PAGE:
Vivianne Ianagui, head of LatAm and Iberia at Babbel
Vivianne Ianagui, head of LatAm and Iberia at Babbel. Photo: Babbel/Courtesy.
Business

After global surge in its user base, Babbel invests in localization strategy to grow in Latin America

The platform, originally German, has sought to adapt to Latinx with more suitable payment formats and optimization for Portuguese and Spanish for native speakers

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In a 2020’s stay-at-home world, many people took some extra time to develop a new skill, whether by escapism or pursuing learning as self-improvement. The number of searches on “how to make bread,” for example, on Google has more than doubled from March to May last year compared to 2019. ‘Pandemic yoga,’ ‘meditation,’ ‘how to cut hair at home,’ and ‘learn a new language’ were some of the hot topics. “Remote learning has become a routine after distance learning skeptics have realized that studying online does work. Thus, the pandemic has significantly accelerated the inevitable growth of e-learning, and I believe that this impact will be lasting,” says Vivianne Ianagui, head of LatAm and Iberia at Babbel, in an interview with LABS

The German subscription-based language app and e-learning platform saw a surge in search for an easier and affordable way to learn a new language in all of its markets immediately after the beginning of lockdown policies and schools’ closing between March and May 2020. At first, Babbel grew 30% in Brazil (which corresponds to 50% of subscriptions in Latin America, the largest market in the region) and 50% worldwide. Babbel doesn’t disclose specific LatAm numbers.

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In some markets, such as the U.S., this growth has reached 200%, according to Ianagui. Furthermore, its users have become more active: the number of classes completed has doubled since March 2020.

Launched in 2008, Babbel offers straightforward lessons in 14 languages. From beginner to advanced levels, the platform uses exercises such as multiple-choice quizzes and speaking out loud questions. The first challenges are free of charge, but to go deeper, users must subscribe. 

But paying to learn a new language has not been a problem for Babbel users. Recently, the firm celebrated the milestone of 10 million subscriptions sold. “As this is a paid app, this milestone makes us the most profitable application in the segment,” recalls Ianagui. 

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The company had already reached a revenue (app-stores and direct revenue) of $130 million in 2018, and $150 million in 2019. Although Babbel has not released the 2020’s figure yet, the executive says it was significantly higher than the previous year. 

On average, Babbel learners use the app for more than 18 months. Many of them summarize their language journey later in life, resulting in an average of 1.5 subscriptions per Babbel user.

There are more than 60,000 lessons created manually by more than 150 linguists. Babbel also analyzes user behavior to shape and adjust the experience of those studying through the app. “The product is under constant adaptation of its interactive content and podcasts,” she adds. 

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According to her, the company’s efforts have been paid off: surveys with researchers from Yale University, New York City University, and Michigan State University have shown that the app helps students speak with confidence, being able to communicate in less time than with traditional learning methods.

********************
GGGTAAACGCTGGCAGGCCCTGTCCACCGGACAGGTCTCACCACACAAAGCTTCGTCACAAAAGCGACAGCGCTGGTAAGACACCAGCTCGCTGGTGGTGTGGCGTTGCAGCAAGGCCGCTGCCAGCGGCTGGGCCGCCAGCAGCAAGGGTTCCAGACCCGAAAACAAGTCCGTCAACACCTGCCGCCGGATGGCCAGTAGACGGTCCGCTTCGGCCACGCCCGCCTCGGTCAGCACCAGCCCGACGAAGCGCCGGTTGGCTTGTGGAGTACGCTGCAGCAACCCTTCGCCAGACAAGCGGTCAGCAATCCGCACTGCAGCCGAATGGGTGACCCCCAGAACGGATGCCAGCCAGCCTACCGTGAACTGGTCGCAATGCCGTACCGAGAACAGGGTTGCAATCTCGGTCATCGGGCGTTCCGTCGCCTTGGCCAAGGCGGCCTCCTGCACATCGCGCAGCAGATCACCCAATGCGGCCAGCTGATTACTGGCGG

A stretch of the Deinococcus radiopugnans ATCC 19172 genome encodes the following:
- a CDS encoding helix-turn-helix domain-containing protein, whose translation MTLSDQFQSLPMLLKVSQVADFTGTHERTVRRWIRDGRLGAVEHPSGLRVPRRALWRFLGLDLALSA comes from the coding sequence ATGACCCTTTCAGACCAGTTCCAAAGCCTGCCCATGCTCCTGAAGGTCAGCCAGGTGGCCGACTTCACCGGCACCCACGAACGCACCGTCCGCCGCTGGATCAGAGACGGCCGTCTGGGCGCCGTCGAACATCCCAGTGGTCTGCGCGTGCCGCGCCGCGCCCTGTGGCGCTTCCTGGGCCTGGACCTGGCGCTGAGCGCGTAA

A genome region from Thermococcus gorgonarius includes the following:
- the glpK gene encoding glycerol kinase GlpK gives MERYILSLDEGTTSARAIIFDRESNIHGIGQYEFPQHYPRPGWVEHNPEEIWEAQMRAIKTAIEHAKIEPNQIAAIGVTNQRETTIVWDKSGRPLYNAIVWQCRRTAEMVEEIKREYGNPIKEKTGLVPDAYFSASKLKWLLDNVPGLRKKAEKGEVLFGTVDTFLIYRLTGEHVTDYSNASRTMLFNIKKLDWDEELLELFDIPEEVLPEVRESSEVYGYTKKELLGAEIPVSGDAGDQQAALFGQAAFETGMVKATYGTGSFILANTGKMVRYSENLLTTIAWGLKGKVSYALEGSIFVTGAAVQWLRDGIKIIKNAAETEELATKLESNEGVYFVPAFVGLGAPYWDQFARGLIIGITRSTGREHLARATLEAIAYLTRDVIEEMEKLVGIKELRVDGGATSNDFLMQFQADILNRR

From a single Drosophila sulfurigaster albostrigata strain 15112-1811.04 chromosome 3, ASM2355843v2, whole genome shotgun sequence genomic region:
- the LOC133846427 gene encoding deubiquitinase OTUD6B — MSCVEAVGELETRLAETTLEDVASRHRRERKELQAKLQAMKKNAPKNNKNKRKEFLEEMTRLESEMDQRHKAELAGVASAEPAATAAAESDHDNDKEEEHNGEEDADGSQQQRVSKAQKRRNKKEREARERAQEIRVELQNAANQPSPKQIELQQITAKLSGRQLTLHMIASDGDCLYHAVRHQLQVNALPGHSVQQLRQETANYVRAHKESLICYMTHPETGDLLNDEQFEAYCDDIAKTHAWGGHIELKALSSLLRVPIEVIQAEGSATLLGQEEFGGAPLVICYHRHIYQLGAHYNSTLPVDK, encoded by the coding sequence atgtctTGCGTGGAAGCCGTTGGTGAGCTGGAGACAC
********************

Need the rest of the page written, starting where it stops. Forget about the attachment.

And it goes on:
Babbel’s strategy for Latin America 

Babbel is available in all Latin American countries, but its efforts are concentrated in Brazil and Mexico. “I’m currently focused on improving the accessibility of the product, which is originally German, for Latinos. The most suitable payment formats and optimization of courses for those native in Portuguese and Spanish are a few examples of that.”

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Babbel has recently launched ten podcast series on its app. The Babbel Podcasts, winner of IELA-Awards 2020 (International E-Learning Awards), enables users to keep on learning even while exercising, cooking, or commuting. Last year, these award-winning podcasts registered over 2 million downloads – Ianagui promises a special podcast for Brazilians in 2021.

The live-streaming era arrives on Babbel’s platform

In February, Babbel launched Babbel Live (an online group lesson plan) in English and German-speaking countries, introducing live classes, going beyond its core app-based learning service. “This is a part of a variety of new language learning experiences, which makes the company more than an app,” says Ianagui. In Latin America, Babbel Live is scheduled to debut in the second half of 2021. 

“This latest launch is an even more humane approach to our teaching through certified and charismatic teachers. Just as physical trainers have different styles to motivate students, Babbel Live teachers have powerful personalities.”

Users can purchase only the Babbel Live service, including full access to the app. Another option is to add Babbel Live to an existing subscription of the e-learning platform. 

Classes with live teachers connect directly to the existing content in the app; students can use the content pills to prepare or review the Babbel Live sessions, according to Ianagui.

“We have a team dedicated to finding the best professionals in market languages. They must be native speakers or have a C2 certificate. Teachers with higher education in a certain language have an advantage [over others]. They also need to have a teaching style that bridges the virtual gap, keeping students engaged and motivated to learn.”

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